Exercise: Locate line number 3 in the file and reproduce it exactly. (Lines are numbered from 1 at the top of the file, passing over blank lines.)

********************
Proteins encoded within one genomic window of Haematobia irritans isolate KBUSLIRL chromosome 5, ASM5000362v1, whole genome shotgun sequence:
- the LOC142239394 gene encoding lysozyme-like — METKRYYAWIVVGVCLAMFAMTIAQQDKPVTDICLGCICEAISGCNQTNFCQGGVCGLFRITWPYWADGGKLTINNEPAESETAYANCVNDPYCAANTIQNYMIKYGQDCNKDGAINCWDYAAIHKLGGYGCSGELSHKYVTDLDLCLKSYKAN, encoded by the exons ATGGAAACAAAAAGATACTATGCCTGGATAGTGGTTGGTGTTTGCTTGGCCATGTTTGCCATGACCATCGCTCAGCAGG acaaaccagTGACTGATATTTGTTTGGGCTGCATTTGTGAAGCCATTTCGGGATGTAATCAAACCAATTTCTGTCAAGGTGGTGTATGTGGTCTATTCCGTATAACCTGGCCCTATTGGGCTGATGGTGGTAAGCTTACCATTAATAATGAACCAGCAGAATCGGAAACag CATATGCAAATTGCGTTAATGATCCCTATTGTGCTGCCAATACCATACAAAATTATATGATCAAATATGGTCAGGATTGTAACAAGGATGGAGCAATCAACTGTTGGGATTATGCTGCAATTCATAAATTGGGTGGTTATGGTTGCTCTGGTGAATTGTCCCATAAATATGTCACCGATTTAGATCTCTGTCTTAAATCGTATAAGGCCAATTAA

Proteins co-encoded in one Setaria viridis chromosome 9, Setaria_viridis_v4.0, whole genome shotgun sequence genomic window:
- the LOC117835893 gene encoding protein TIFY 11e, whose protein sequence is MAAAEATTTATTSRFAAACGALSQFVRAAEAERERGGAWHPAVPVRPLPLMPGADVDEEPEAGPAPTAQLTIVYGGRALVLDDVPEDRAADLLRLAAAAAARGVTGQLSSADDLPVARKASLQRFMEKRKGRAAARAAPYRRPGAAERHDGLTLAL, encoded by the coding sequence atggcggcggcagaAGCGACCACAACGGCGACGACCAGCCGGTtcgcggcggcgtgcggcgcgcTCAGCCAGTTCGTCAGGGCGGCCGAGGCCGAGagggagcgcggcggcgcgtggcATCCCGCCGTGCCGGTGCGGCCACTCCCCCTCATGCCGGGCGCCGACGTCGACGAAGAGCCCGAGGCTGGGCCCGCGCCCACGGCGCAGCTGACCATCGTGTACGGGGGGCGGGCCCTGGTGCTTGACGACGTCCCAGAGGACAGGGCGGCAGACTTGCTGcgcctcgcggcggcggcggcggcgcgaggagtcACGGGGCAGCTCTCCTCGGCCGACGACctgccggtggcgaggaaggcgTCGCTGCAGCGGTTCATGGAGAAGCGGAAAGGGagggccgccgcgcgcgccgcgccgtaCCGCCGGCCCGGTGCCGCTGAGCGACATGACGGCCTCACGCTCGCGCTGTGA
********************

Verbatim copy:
Proteins co-encoded in one Setaria viridis chromosome 9, Setaria_viridis_v4.0, whole genome shotgun sequence genomic window: